Exposing wire and then folding over.

Next expose and fold each coloured wire. I recommend treating the sockets as switch sockets 1-4 (from left to right) then connecting the attached wire to 1SW1 - 1SW4 in logical order.

Next gently flip your interface box over, and place the two blobs of Sugru over the exposed bolt heads at the back (as pictured below). This should help prevent the interface box from scratching any delicate surfaces in the future.

Anti-scratch SUGRU. Used to cover over two exposed bolt heads.

Testing and Trouble Shooting

Completed basic DIY soldering-free AT switch interface, accessible controller for PC, Xbox 360 and PS3.Rear and Front images of the VRAA! Box.

Download and start JoyToKey, then begin testing and experimentation.

Click within the JoyToKey window (to give it focus), plug in your switches and hopefully if you hold down all four, you'll see Buttons1-4 highlighted in yellow. Releasing them should see them revert to white. If not, inspect your wiring and that you have followed the guidance as above. Double click on a button number to assign it a function (as seen in this video clip).

No response? Is your USB cable connected firmly? Try reconnecting. Try also taking a short length of wire (or paper-clip) and connecting the GND switch to any other to see if you get any response in JoyToKey. Ensure that nothing is ticked in the "Suspend" menu option.

Use Notepad or Word to test if your assignments are working correctly. All being well, the next thing to do is to learn how to use JoyToKey and to consider some extras.

4. Extras

A. Adding an ON/OFF switch

Adding an ON/OFF switch

It's useful sometimes to be able to turn off switch access, especially if trying to set things up for users who need help with menus but are a bit "press-happy" whilst you're setting them up.

You can drill/cut in a number of on/off switches (such as Maplin's "JR96E" as pictured which requires a 20mm drill bit). You need to insert your on/off switch between the A-PAC GND terminal on one-side, and the ground wires of your chosen controls on the other.

N.B.JoyToKey has this feature already. See the "Suspend processing of joystick input (temporarily)" option.

B. Adding a Digital Joystick

A digital joystick.

There are a huge range of digital joysticks that can be used with the AT Lunch Box system. Click on the red topped joystick left to find out more.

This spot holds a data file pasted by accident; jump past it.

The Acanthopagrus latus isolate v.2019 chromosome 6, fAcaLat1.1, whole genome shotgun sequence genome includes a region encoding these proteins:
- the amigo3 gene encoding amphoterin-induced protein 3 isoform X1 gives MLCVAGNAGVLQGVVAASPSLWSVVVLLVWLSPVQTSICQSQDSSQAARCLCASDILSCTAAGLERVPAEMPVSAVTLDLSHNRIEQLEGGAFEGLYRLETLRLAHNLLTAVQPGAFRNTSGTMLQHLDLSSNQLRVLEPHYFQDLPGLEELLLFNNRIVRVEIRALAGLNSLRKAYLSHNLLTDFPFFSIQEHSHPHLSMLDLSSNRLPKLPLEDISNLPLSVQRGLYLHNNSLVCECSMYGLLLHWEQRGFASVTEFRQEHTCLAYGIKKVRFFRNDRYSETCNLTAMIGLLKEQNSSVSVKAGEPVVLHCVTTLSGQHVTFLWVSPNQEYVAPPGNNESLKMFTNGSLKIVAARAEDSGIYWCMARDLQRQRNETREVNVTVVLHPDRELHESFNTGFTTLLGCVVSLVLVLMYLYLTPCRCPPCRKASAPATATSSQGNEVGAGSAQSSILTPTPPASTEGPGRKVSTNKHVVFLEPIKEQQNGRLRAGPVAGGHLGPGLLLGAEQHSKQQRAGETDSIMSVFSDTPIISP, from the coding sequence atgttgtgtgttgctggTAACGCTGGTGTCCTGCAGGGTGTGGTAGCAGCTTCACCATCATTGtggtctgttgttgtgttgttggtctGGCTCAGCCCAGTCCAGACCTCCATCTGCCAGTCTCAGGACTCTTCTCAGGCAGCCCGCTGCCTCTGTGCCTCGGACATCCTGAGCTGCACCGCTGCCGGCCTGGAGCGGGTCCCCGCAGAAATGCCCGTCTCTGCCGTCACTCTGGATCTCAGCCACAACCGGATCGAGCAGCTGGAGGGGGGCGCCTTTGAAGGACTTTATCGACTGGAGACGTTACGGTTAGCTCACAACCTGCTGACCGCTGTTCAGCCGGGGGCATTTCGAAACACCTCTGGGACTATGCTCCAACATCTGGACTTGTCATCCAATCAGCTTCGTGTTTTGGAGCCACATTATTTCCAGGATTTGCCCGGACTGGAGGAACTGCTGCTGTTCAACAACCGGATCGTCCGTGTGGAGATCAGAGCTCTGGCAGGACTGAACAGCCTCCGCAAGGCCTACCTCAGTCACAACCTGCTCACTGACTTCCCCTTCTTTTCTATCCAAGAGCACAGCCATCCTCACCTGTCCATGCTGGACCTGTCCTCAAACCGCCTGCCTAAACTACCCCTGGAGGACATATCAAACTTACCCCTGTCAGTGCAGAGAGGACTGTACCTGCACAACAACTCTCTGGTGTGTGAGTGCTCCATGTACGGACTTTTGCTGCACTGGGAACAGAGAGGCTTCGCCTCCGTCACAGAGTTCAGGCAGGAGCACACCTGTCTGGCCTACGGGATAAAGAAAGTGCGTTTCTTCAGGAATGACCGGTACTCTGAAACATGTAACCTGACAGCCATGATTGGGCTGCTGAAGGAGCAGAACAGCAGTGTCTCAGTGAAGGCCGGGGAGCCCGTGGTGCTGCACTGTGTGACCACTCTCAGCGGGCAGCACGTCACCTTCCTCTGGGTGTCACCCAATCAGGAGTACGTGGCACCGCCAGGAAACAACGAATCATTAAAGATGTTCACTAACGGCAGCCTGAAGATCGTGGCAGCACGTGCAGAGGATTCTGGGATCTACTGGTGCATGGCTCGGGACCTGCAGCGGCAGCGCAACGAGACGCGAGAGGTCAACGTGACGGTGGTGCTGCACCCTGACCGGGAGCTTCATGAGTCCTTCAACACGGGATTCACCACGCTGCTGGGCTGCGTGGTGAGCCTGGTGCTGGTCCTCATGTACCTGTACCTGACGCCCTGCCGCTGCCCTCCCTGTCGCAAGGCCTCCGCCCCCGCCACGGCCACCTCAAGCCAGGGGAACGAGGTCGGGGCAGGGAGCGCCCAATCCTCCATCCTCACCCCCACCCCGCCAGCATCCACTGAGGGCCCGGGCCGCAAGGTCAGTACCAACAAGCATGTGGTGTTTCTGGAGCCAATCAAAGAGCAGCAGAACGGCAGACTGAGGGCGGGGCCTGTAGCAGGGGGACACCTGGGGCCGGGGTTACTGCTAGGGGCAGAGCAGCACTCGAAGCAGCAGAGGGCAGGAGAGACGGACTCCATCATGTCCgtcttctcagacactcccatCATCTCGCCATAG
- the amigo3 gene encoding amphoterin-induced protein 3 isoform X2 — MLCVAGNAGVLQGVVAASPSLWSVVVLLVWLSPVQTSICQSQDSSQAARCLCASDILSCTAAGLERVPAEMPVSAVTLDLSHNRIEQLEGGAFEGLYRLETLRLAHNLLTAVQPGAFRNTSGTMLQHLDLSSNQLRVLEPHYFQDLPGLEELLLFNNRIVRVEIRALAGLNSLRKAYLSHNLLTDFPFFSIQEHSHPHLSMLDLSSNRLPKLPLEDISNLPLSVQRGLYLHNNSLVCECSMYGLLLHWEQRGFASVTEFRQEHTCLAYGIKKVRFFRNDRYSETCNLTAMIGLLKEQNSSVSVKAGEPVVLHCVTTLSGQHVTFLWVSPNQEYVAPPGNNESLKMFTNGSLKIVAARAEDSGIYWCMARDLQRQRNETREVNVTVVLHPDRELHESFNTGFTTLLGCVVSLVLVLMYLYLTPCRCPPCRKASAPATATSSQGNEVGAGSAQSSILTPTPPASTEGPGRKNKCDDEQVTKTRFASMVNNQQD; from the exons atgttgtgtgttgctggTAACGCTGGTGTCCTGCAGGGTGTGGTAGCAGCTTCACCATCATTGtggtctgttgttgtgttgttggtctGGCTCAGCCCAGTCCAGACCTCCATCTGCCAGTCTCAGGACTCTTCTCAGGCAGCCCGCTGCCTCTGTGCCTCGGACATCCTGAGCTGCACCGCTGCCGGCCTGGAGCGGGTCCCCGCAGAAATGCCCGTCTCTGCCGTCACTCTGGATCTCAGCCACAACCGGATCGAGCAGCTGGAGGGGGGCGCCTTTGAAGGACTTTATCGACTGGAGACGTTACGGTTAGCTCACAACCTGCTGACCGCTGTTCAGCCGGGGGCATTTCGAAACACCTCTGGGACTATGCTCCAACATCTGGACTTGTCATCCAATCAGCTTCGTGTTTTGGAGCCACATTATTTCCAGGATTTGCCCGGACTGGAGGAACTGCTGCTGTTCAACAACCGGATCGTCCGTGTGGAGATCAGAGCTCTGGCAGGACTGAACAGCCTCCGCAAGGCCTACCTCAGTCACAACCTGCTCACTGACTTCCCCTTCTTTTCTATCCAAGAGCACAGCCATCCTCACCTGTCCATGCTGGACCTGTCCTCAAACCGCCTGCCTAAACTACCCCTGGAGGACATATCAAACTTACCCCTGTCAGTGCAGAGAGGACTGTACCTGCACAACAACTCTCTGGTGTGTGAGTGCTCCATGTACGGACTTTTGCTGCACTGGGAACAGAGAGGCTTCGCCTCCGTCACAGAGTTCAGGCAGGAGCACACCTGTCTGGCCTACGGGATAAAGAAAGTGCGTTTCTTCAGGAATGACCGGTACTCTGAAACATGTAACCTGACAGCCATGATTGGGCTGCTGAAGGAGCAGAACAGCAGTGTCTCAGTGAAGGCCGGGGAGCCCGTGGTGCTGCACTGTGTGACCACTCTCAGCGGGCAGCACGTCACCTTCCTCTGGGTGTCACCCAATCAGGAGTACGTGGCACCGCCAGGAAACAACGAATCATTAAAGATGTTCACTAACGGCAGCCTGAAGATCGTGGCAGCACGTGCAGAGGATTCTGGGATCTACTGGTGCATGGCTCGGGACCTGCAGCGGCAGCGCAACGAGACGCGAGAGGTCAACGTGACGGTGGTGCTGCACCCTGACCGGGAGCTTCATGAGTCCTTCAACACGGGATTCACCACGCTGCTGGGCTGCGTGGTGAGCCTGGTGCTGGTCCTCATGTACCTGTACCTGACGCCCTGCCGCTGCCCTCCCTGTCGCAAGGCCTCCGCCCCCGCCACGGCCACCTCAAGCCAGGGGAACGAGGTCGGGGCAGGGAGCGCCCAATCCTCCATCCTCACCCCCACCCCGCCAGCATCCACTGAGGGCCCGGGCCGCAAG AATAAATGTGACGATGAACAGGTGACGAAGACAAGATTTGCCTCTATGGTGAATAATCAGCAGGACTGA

C. Adding Analogue Controls

8. Test. B10K linear potentiometer

Under Construction: Adding analogue controls.

Single rotary panel mounted potentiometer (10K Linear 16mm - code 1684813 from Farnell). As used with many driving analogue pedals for steering controllers and with the VRAA! device.

SparkFun "Thumb Joystick Retail".

Alternatives include hacking existing analogue game controllers and trying Farnell or eBay (search on "2 potentiometer joystick") and looking at Altheris industrial (v.expensive) joysticks.

N.B.Analogue controls are only recognised when connected to into the Joystick 1 and/or Joystick 2 directional terminals (need to demonstrate this). See Ultimarc's A-PAC page for further help.

D. Alternative boxes

Alternative boxes and enclosures.

Obviously, a sandwich box is not the coolest housing in the world for a switch interface. That it's cheap, readily available and transparent makes it a good basic opening choice.

Alternatives are many beyond conventional enclosures or tupper-ware boxes. When choosing, keep in mind the end-user, safety and practicality.

E. Break-out Controls

Break-out Controls.

Under Construction: Buildling quick prototype controls and adding additional controllers.

Breadboards, HobbyTronics,, SUGRU and Blu-tack. Additional use of Makey Makey and the likes of GlovePie for additional speech control.


Xbox 360 and PS3 control is possible by using a Cronus Device and their free to download Bullseye software:

Image of a Playstation 3 Bullseye profile, with a Cronus Device displayed over it.

  • Navigate the Xbox and PS3 menus and access applications and games using a wide array of alternative access controls, including just two-switches (see video below).
  • Take all of the power of the A-PAC and JoyToKey and apply it to JoyToKey. You can add additional controls too if helpful, such as a standard mouse or speech control using GlovePie.
  • See Cronus for more information and download Bullseye from their downloads page. The profile I recommend for PS3 use can be downloaded here. A Windows PC is required for this to work.

D.I.Y. Text and images PUBLIC DOMAIN 2013 -